Natalizumab is a humanized monoclonal antibody used in Multiple Sclerosis (MS). It binds to α4b-1 integrin sites, blocking leukocyte adhesion to the vascular endothelium and limiting immune cells' access to the central nervous system. Its use is associated with an increased risk of opportunistic infections. Progressive Multifocal Leukoencephalopathy is amongst its most feared complications.[2]

 » Case Report Top

We report a 37-year-old woman admitted to our clinic with a history of abdominal pain, dyspnea, facial and leg swelling, and 10-Kg weight gain over 3 weeks. She was diagnosed with RR-MS 9 years ago. For the last six years, she is being treated with intravenous Natalizumab 300 mg every 4 weeks. Previous treatment included Interferon beta 1b.

She first presented to the Emergency Room with malaise, mild fever, joint pain, and a self-limited bright red rash on her trunk. By that time, there was an outbreak of B19V infection at her son's primary school, so serologic tests were conducted. IgM and IgG antibodies tests were positive. She was started on Acetaminophen 1 g every 8 h and discharged. She consulted again 2 weeks later due to worsening of symptoms, diarrhea, and abdominal pain on the right upper quadrant. General condition improved after treatment with Dipyrone 575 mg every 8 h and a short course of prednisone and was again discharged. The following days she received a new Natalizumab cycle (63rd cycle). After a total of 3 weeks with symptoms, she was eventually admitted to our clinic.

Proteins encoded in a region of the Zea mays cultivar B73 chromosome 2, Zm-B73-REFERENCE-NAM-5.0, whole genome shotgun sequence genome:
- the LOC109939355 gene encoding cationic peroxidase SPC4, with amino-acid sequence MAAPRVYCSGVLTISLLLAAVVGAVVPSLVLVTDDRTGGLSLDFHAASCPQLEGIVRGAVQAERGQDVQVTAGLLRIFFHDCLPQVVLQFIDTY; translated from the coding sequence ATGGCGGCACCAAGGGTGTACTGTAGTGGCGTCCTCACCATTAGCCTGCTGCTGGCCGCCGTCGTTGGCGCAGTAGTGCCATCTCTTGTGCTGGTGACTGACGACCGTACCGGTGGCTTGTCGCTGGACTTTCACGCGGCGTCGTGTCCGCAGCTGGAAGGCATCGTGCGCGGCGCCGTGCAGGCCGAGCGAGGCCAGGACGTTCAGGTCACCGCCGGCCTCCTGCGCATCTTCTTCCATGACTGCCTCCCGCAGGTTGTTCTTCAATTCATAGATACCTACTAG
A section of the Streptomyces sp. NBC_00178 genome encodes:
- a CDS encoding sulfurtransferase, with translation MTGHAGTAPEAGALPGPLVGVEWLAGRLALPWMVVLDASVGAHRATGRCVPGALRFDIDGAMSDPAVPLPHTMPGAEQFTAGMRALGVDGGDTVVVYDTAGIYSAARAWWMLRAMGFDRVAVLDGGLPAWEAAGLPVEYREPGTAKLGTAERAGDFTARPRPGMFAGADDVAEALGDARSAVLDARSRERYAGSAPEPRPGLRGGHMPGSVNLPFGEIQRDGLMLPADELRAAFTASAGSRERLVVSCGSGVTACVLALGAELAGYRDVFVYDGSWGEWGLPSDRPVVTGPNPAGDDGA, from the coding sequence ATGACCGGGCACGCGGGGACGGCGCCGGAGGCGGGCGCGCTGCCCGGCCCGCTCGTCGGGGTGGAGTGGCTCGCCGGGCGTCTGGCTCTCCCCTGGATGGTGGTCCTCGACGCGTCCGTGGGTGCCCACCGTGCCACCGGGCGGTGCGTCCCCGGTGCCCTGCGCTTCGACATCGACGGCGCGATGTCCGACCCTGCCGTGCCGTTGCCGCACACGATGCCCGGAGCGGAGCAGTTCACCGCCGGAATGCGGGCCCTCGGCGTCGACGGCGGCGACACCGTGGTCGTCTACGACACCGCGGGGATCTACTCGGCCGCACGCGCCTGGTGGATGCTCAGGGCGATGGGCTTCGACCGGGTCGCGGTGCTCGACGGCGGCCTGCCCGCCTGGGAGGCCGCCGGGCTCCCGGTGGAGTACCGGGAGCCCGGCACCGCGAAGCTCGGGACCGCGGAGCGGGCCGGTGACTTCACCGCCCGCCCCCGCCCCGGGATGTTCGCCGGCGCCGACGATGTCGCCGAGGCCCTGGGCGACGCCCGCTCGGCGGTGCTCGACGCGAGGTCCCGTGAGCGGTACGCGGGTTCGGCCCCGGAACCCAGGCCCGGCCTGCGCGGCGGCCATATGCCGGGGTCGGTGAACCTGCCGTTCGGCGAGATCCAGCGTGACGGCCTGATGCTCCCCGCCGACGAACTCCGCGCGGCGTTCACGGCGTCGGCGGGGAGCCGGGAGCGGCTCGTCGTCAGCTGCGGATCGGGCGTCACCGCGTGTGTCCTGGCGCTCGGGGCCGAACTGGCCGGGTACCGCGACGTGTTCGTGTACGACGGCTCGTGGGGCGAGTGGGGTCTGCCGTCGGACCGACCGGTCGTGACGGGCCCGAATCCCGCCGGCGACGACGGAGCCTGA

Physical examination on admission showed mucocutaneous pallor, edema, and intense right hypochondrial pain on palpation. Blood tests revealed normocytic anemia: red cell count 2.75 x 106/μL (3.90-5.20 x 106/μL), hemoglobin 8.7 g/dL (12.0-16.5 g/dL), hematocrit 24.1% (36.0-46.0%), MCV 87.7 fL (80.0-100.0 fL), MCH 31.5pg (26.0-34.0 pg), with normal leukocyte and platelet counts. Mild acute kidney injury with creatine 1.08 mg/dL (0.51-0.95 mg/dL), and lightly increased ALT with no other signs of impaired hepatic function: AST 26 U/L (0-35 U/L), ALT 46 U/L (0-35 U/L), GGT 32 U/L (0-38 U/L), FA 62 U/L (30-120 U/L), with a high sensitivity C reactive protein of 2.78 mg/dL (0.0-0.5 mg/dL). Patient tested negative for JC-virus, human immunodeficiency virus (VIH), Cytomegalovirus (CMV), Epstein-Barr (EBV) and Hepatitis A, B and C (HAV, HBV, HCV).

Due to the patient's worsening condition, a red blood cell transfusion and an urgent endoscopy were performed. No signs of active or recent bleeding were found. Chest radiography showed bilateral pleural effusion. Abdominal echography revealed a distended gallbladder and a thickened wall, with no signs of sludge nor gallstones. These findings were compatible with AAC [Figure 1].
Figure 1: Longitudinal (a) and horizontal (b) abdominal sonogram with positive Murphy sign, showing a distended gallbladder (9 cm longitudinally, and 5 cm transversally) with 4 cm wall thickness. No signs of gallstones or distended bile duct